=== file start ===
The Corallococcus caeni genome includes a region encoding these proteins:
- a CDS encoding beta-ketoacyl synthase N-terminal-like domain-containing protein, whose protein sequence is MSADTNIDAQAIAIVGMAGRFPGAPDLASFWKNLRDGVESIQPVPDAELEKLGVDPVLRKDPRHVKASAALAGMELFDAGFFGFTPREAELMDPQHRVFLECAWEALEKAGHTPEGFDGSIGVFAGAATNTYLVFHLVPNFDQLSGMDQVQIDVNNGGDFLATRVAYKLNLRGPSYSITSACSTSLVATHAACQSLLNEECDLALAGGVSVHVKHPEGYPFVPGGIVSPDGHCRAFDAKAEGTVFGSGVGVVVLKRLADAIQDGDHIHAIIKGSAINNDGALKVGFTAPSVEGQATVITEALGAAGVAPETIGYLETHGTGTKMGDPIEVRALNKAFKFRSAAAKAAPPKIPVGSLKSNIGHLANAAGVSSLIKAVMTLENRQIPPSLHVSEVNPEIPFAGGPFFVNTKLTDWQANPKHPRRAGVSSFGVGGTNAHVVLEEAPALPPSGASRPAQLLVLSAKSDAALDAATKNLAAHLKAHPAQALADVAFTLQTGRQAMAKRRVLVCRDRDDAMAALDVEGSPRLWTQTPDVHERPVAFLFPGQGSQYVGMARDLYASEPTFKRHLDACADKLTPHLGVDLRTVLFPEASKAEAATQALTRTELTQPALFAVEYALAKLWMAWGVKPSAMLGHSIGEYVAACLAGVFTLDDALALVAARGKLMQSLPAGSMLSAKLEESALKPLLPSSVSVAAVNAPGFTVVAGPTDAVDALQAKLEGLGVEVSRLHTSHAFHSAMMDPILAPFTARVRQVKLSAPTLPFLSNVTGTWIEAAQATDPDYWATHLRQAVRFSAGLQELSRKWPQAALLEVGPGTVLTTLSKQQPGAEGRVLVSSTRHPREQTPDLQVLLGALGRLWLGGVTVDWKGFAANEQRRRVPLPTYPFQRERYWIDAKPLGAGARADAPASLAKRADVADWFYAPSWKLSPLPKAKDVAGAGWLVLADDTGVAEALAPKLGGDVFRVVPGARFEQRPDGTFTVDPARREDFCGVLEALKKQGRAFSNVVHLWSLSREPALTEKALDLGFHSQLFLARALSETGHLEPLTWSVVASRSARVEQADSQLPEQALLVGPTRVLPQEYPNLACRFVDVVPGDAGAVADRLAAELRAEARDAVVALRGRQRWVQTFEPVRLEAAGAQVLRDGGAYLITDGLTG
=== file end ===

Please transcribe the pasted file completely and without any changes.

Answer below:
The Corallococcus caeni genome includes a region encoding these proteins:
- a CDS encoding beta-ketoacyl synthase N-terminal-like domain-containing protein, whose protein sequence is MSADTNIDAQAIAIVGMAGRFPGAPDLASFWKNLRDGVESIQPVPDAELEKLGVDPVLRKDPRHVKASAALAGMELFDAGFFGFTPREAELMDPQHRVFLECAWEALEKAGHTPEGFDGSIGVFAGAATNTYLVFHLVPNFDQLSGMDQVQIDVNNGGDFLATRVAYKLNLRGPSYSITSACSTSLVATHAACQSLLNEECDLALAGGVSVHVKHPEGYPFVPGGIVSPDGHCRAFDAKAEGTVFGSGVGVVVLKRLADAIQDGDHIHAIIKGSAINNDGALKVGFTAPSVEGQATVITEALGAAGVAPETIGYLETHGTGTKMGDPIEVRALNKAFKFRSAAAKAAPPKIPVGSLKSNIGHLANAAGVSSLIKAVMTLENRQIPPSLHVSEVNPEIPFAGGPFFVNTKLTDWQANPKHPRRAGVSSFGVGGTNAHVVLEEAPALPPSGASRPAQLLVLSAKSDAALDAATKNLAAHLKAHPAQALADVAFTLQTGRQAMAKRRVLVCRDRDDAMAALDVEGSPRLWTQTPDVHERPVAFLFPGQGSQYVGMARDLYASEPTFKRHLDACADKLTPHLGVDLRTVLFPEASKAEAATQALTRTELTQPALFAVEYALAKLWMAWGVKPSAMLGHSIGEYVAACLAGVFTLDDALALVAARGKLMQSLPAGSMLSAKLEESALKPLLPSSVSVAAVNAPGFTVVAGPTDAVDALQAKLEGLGVEVSRLHTSHAFHSAMMDPILAPFTARVRQVKLSAPTLPFLSNVTGTWIEAAQATDPDYWATHLRQAVRFSAGLQELSRKWPQAALLEVGPGTVLTTLSKQQPGAEGRVLVSSTRHPREQTPDLQVLLGALGRLWLGGVTVDWKGFAANEQRRRVPLPTYPFQRERYWIDAKPLGAGARADAPASLAKRADVADWFYAPSWKLSPLPKAKDVAGAGWLVLADDTGVAEALAPKLGGDVFRVVPGARFEQRPDGTFTVDPARREDFCGVLEALKKQGRAFSNVVHLWSLSREPALTEKALDLGFHSQLFLARALSETGHLEPLTWSVVASRSARVEQADSQLPEQALLVGPTRVLPQEYPNLACRFVDVVPGDAGAVADRLAAELRAEARDAVVALRGRQRWVQTFEPVRLEAAGAQVLRDGGAYLITDGLTG